Monday, November 12, 2012

Disease among the Indians



      Small child with small-pox, Bangladesh, 1973.

I remember when I was in medical school, running across a thesis that someone had written on the health problems suffered by the Five Civilized Tribes during the "Trail of Tears," their forced removal from their homelands to Indian Territory, in what is now the State of Oklahoma. Along the 4 to 800 mile journey 1 out of 5 lost their lives. Many of the deaths were due to exposure - the winter of 1832 was especially hard. Alexis De Tocqueville, visiting from France, described blocks of ice floating down the Mississippi River. It was said that after the Indians arrived they had lost almost all of their elders and small children.  

It's really hard to imagine the hardships endured by the Indians in those days. Not only were they brutally mistreated due to the prejudice and greed of the white man, their immune systems couldn't cope with the diseases that Europeans considered minor such as chicken pox and measles, so whole tribes had been wiped out by disease even before the Trail of Tears. 

The Indians way of life before the Removal had protected them somewhat from disease. They lived in small family groups, which limited transmission of disease. They got their water from streams or wells which for the most part were not contaminated. They hunted to provide fresh meat, and by the time of the Removal had learned to cure meat by salting or smoking it.  

During the Removal Indians were forced to travel crowded together in large groups. They suffered from poor sanitation, leading to typhoid, dysentery and cholera, and unscrupulous contractors ordered food in advance and allowed it to sit out and spoil. The Indians had to choose between eating spoiled food or nothing. Many of the Chickasaw refused to follow the planned route. They made their way through the swamps, killing game along the way. This frustrated their army escorts but it probably saved lives.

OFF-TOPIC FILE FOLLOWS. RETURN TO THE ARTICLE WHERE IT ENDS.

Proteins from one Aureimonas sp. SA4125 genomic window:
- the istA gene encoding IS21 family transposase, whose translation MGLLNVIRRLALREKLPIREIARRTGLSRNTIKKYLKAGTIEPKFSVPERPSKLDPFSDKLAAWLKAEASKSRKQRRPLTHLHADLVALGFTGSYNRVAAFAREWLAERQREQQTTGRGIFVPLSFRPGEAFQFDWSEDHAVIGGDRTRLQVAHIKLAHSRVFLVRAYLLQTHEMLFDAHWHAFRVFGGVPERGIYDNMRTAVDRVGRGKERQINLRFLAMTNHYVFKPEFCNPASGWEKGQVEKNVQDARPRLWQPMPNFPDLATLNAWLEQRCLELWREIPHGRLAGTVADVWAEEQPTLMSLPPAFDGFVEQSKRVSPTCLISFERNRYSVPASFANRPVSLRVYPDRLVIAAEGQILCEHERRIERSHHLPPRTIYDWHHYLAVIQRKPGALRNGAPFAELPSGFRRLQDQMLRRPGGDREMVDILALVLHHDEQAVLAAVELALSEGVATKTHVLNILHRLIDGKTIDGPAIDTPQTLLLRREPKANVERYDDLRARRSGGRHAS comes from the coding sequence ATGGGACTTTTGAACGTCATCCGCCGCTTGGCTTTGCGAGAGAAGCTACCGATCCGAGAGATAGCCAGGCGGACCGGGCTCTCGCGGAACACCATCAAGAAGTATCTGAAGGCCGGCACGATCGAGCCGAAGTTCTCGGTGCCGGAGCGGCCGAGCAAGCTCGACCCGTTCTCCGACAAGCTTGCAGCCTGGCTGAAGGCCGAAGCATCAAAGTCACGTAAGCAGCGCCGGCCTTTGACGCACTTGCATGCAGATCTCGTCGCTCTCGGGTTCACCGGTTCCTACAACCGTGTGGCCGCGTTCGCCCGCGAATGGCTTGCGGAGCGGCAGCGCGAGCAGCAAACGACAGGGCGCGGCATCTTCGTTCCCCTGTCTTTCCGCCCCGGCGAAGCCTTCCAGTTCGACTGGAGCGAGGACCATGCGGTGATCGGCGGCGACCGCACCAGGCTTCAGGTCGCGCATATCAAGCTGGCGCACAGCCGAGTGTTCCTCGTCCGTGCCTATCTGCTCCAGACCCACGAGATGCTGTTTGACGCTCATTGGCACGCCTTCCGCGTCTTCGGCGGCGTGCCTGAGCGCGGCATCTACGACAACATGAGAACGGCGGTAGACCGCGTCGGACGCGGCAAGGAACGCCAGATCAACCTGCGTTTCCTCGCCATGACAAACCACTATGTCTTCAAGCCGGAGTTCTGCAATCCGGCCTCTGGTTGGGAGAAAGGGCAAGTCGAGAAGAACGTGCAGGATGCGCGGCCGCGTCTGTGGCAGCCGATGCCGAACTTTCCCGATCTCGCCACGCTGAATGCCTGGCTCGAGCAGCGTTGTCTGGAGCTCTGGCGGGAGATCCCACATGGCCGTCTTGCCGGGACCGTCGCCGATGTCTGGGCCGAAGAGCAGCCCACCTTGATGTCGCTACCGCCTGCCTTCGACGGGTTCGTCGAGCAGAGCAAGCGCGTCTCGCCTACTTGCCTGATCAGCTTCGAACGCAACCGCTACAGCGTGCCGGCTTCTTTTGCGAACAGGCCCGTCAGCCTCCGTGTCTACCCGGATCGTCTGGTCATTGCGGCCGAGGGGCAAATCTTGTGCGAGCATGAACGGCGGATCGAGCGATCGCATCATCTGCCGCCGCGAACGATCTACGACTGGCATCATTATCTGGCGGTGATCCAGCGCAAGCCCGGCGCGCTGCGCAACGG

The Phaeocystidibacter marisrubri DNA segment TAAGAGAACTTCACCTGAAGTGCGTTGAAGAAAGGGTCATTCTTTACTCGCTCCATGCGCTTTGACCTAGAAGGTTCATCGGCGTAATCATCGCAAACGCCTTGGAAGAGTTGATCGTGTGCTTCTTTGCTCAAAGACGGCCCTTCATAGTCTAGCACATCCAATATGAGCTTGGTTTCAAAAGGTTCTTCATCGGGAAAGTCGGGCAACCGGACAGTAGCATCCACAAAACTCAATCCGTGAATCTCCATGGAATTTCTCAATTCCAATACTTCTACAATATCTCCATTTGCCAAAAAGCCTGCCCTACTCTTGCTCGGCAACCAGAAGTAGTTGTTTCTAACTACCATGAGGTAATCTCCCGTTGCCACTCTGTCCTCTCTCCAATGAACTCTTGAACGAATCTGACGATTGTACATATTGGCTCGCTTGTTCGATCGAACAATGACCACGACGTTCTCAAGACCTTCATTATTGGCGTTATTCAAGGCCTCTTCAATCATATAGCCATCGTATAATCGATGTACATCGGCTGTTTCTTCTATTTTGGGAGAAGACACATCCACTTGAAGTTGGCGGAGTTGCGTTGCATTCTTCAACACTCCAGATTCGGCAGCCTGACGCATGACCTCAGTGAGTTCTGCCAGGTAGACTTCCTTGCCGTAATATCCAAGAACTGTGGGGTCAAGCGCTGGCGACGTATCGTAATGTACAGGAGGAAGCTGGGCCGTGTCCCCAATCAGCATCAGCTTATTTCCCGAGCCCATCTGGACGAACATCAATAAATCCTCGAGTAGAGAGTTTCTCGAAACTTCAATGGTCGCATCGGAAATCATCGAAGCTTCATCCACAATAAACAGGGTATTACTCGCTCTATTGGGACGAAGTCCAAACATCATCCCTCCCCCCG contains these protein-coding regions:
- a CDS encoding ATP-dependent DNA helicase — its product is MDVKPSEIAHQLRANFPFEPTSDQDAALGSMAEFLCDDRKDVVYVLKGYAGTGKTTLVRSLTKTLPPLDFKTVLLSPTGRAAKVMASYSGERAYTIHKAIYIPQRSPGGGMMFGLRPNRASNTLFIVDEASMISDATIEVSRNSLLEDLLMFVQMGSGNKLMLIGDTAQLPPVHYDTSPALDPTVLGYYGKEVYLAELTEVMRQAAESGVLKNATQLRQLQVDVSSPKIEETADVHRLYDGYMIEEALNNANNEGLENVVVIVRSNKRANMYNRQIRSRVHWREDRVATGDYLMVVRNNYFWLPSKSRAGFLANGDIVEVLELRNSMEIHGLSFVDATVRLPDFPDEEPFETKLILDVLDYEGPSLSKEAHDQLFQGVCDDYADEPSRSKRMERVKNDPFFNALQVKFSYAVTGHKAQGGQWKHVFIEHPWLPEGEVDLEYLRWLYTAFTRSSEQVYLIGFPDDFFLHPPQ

One of the few preventable diseases of the time was smallpox, a disease with a mortality rate of 30 to 50%. Vaccination of the Native American population did not start until the 1830's and it was not widespread. In 1834 there was a smallpox outbreak among the Creeks and the U.S. Army physician, Dr. W. L. Wharton, vaccinated over 7000 Indians, ameliorating the epidemic. Small pox broke out among a group of migrating Chickasaw in 1837, and it spread to the Choctaw killing over 500. The smallpox epidemic of 1837 also spread to the plains tribes, and many suffered and died. The Mandan tribe, for instance, was reduced from 1500 to 15. A witness described the devastation:  

Language, however forcible, can convey but a faint idea of the scene of desolation which the country now presents. In whatever direction you turn, nothing but sad wrecks of mortality meet the eye; lodges standing on every hill, but not a streak of smoke rising from them. Not a sound can be heard to break the awful stillness, save the ominous croak of ravens, and the mournful howl of wolves, fattening on the human carcasses that lie strewn around … Many of the handsome Arickarees, who had recovered, seeing the disfiguration of their features, committed suicide; some by throwing themselves from rocks, others by stabbing and shooting. The prairie has become a graveyard; its wild flowers bloom over the sepulchres of Indians. The atmosphere for miles is poisoned by the stench of hundreds of carcasses unburied.  

According to the memoirs of my great great Aunt, Mississippia Paul Hull, her brother Sam contracted small pox while scouting for the Army:

One of the things I remember which made such an impression on my mind was the dreadful epidemic of small pox. There were two kinds, the Black small-pox, which was usually fatal, and the red small-pox which was a milder form. My brother Sam was on a scouting expedition among the wild tribes and took the small-pox. My father heard of him being sick, and when he located him he was almost dead, but he nursed him until he got well, and brought him home.  

That was the way that small-pox was brought to our family, and we all had it. But we knew how to doctor ourselves and all of the family lived. The plains Indians had caught it by this time too and died in great numbers, sometimes an entire family died, because there was not one left to wait on the other. They did not understand how to take care of themselves and would go out and take cold. They were buried up and down the river and where the town of Pauls Valley now stands.   

This epidemic would have taken place during the 1870's when the Army was forcing the nomadic tribes onto reservations. There was a large group of Caddo Indians that lived near my great great grandfather Smith Paul's farm, and many of them died in the epidemic. My mother said that her mother used to point out a spot on Jackson Hill, overlooking Pauls Valley, where a group of Caddo's were buried.  

Small-pox was declared eradicated in 1979 by the world health organization. 
Indian Removal, by Grant Foreman, Chap 8, P 110. Describes epidemic among Creeks
The Chickasaws, by Arrell Gibson: Chap 8, P 191. Small-pox among the Chickasaw and Choctaw
Pioneer Days in the Early Southwest, by Grant Foreman. Indian Warfare Between Texas and Mexico, P 235. Epidemic among Plains tribes, including Wichita and Caddo as well.